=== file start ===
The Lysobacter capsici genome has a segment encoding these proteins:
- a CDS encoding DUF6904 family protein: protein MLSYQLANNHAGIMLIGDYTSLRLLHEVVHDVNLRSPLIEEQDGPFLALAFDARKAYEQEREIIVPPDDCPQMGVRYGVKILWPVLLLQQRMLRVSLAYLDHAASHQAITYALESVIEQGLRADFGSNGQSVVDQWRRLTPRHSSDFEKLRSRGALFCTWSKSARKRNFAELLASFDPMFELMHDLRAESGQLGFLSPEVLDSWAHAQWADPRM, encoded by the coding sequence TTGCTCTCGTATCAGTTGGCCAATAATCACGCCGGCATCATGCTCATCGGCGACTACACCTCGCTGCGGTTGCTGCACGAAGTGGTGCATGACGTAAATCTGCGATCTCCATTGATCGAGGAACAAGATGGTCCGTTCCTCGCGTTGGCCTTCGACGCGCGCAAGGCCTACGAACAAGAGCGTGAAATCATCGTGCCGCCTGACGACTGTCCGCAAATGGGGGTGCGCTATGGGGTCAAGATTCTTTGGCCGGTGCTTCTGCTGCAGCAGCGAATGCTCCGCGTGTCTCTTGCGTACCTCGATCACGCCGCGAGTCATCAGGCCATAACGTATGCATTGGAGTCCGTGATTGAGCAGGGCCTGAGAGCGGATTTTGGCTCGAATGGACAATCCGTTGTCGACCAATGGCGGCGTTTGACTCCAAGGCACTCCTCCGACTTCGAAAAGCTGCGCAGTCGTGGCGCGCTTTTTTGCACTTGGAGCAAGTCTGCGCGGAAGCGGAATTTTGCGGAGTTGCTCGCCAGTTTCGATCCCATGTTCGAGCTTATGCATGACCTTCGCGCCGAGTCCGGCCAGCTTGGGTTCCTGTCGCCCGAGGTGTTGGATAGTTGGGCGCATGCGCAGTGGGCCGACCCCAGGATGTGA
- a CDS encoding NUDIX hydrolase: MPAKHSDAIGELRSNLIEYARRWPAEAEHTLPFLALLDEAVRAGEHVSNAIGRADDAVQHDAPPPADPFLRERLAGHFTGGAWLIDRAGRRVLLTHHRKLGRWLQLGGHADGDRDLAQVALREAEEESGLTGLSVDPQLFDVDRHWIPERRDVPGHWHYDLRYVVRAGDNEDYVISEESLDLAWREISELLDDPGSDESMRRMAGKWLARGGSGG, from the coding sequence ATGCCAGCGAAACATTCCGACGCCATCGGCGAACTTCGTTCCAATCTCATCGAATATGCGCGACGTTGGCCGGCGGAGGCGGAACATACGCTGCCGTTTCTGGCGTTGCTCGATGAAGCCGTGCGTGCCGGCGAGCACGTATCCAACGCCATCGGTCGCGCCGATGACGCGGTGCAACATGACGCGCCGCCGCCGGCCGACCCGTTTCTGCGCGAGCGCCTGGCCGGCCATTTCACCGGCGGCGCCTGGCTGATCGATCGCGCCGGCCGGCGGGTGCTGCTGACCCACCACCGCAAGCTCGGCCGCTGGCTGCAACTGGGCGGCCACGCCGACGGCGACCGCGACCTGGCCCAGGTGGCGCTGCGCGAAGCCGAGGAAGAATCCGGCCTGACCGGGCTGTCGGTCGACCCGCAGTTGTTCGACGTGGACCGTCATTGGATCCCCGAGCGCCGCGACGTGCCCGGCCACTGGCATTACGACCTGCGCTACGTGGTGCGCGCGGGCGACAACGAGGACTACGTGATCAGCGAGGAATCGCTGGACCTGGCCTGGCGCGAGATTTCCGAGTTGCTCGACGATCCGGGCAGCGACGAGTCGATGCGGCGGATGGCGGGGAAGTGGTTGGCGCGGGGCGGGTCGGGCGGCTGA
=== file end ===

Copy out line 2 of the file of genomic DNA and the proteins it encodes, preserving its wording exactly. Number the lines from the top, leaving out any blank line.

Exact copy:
- a CDS encoding DUF6904 family protein: protein MLSYQLANNHAGIMLIGDYTSLRLLHEVVHDVNLRSPLIEEQDGPFLALAFDARKAYEQEREIIVPPDDCPQMGVRYGVKILWPVLLLQQRMLRVSLAYLDHAASHQAITYALESVIEQGLRADFGSNGQSVVDQWRRLTPRHSSDFEKLRSRGALFCTWSKSARKRNFAELLASFDPMFELMHDLRAESGQLGFLSPEVLDSWAHAQWADPRM, encoded by the coding sequence TTGCTCTCGTATCAGTTGGCCAATAATCACGCCGGCATCATGCTCATCGGCGACTACACCTCGCTGCGGTTGCTGCACGAAGTGGTGCATGACGTAAATCTGCGATCTCCATTGATCGAGGAACAAGATGGTCCGTTCCTCGCGTTGGCCTTCGACGCGCGCAAGGCCTACGAACAAGAGCGTGAAATCATCGTGCCGCCTGACGACTGTCCGCAAATGGGGGTGCGCTATGGGGTCAAGATTCTTTGGCCGGTGCTTCTGCTGCAGCAGCGAATGCTCCGCGTGTCTCTTGCGTACCTCGATCACGCCGCGAGTCATCAGGCCATAACGTATGCATTGGAGTCCGTGATTGAGCAGGGCCTGAGAGCGGATTTTGGCTCGAATGGACAATCCGTTGTCGACCAATGGCGGCGTTTGACTCCAAGGCACTCCTCCGACTTCGAAAAGCTGCGCAGTCGTGGCGCGCTTTTTTGCACTTGGAGCAAGTCTGCGCGGAAGCGGAATTTTGCGGAGTTGCTCGCCAGTTTCGATCCCATGTTCGAGCTTATGCATGACCTTCGCGCCGAGTCCGGCCAGCTTGGGTTCCTGTCGCCCGAGGTGTTGGATAGTTGGGCGCATGCGCAGTGGGCCGACCCCAGGATGTGA